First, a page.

I probably attend more funerals than the average person because of how often I officiate them. When families are grieving, it’s very difficult to find words that comfort and I’ve learned that most of the time silence is golden. We do not like funerals or cemetery’s because they remind us of the end of life and especially for those who are not ready to face God, this explains why they choose to avoid them. Funerals are an occasion where we are not only paying our respect for the one who has passed on, but many also sense anxiety as they are reminded of their own fate. I believe it’s good to discuss this because we should not deny that death is a part of living. In fact, a funeral is a perfect opportunity where God can clearly speak to someone’s heart and have their attention long enough to introduce Himself. Yes, we are given a choice to follow Christ but just because we are convicted by our need to surrender our life to Him does not mean we will go through with it. He will never force anyone to love Him.  Read the rest of this entry »

The Old Three-Seater

Photo by Tom Poland

By Tom Poland

On the road again, Augusta, Ga. While giving a talk on Georgialina, A Southland As We Knew It, my book about the past and how life has surely changed, outhouses came up and a fellow asked if I knew where any stood. “I can take you to a couple dozen,” I told him. Maybe more, because some of the old church campgrounds still have a good many. One campground has about a dozen lined up as pretty as you please. And just two weeks ago, I came across the three-seater you see here. While its exterior suffered exposure, the parts that count, all three of them, seemed in good working order.

So, this trio of open spaces cut from longleaf pine begs a question. Did families back in the day really use all three at once? Why not. Multitudes of us line up in public bathrooms at football games and festivals. Thank goodness for stall dividers. Back then, however, I suspect things were more than a tad different.

Families back then, for all their strict ways, might not have been as modest as we are. Modesty took a back seat, if you will, to practical matters. Wee ones had to venture outside when the chamber pot wasn’t an option, and life back then wasn’t as safe as it is today (outside of thugs who roam the land). Mom and dad had to accompany the little ones outdoors. I continue to hear that toilet training took place in two-seaters, and that makes sense. Other reasons come into play too. Even in those hard times people liked to impress others. A three-hole outhouse sent a signal. Luxury. Those accustomed to luxurious living had not just two-seaters, but three-seaters. Three-seaters proved practical too to a large family. Many three-seaters had holes of varying sizes to accommodate people of various ages. Can’t have Baby Susan falling through the generous hole cut for grandma can we. Child safety mattered then as now.  Read the rest of this entry »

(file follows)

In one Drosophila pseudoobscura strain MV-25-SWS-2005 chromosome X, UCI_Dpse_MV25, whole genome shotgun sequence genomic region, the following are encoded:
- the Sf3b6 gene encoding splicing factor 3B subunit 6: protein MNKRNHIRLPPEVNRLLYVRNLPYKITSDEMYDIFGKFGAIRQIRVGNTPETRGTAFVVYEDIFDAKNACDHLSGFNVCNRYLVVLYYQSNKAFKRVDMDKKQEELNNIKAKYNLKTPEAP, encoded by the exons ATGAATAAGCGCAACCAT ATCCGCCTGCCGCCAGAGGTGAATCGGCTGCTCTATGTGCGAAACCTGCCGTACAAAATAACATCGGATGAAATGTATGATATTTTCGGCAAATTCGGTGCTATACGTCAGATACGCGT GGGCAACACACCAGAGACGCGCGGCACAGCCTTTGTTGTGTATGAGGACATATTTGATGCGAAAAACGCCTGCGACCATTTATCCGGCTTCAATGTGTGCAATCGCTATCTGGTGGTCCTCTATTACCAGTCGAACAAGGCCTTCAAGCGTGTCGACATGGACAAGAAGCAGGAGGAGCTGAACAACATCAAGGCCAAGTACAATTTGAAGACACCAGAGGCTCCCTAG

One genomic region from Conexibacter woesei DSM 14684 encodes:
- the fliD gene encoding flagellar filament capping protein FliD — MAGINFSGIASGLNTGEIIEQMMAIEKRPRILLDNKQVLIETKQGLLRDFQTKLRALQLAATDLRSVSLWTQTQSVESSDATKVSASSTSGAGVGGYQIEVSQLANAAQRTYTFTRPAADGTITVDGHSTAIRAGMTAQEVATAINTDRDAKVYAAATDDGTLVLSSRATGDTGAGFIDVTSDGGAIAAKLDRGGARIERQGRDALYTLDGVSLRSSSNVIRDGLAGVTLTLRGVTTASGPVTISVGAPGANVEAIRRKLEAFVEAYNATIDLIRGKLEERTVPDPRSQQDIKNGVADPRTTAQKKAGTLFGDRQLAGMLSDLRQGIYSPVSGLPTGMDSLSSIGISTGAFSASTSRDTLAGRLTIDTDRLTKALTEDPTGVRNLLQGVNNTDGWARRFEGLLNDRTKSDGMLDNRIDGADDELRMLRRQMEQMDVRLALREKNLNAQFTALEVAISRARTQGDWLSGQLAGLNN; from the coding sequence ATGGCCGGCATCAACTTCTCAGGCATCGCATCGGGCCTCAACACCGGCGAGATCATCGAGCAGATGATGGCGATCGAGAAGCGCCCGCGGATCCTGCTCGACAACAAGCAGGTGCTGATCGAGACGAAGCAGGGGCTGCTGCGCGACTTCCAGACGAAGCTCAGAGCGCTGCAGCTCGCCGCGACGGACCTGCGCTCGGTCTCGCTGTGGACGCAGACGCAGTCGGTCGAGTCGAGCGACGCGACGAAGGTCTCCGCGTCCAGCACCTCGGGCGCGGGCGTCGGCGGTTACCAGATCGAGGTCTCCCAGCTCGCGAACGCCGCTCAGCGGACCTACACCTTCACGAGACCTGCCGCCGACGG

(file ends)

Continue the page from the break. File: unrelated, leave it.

Living on Purpose: Giving cheerfully and accepting gratefully

Dr. William Holland

By Dr. William Holland

Success is a popular subject and an exciting attitude that fuels the imagination and drives our motivation. The fervent desire to succeed seems to be embedded within our DNA and I see nothing wrong with an honest inspiration to accomplish certain goals. Even the Bible talks about “pressing toward the mark for the prize of the high calling of God in Christ Jesus” and refers to winning and being victorious as a spiritual blessing in accordance with God’s perfect will. Yes, success can be satisfying if our motives are pure but the real objective may be to understand what it really means. It’s not a sin to be proud of our accomplishments, in fact, we pray for our children’s success and encourage them as they pursue their dreams. However, good fortune even though associated with a healthy and normal progressive lifestyle can be interpreted differently according to whether we are pursuing our desires or following God’s instructions.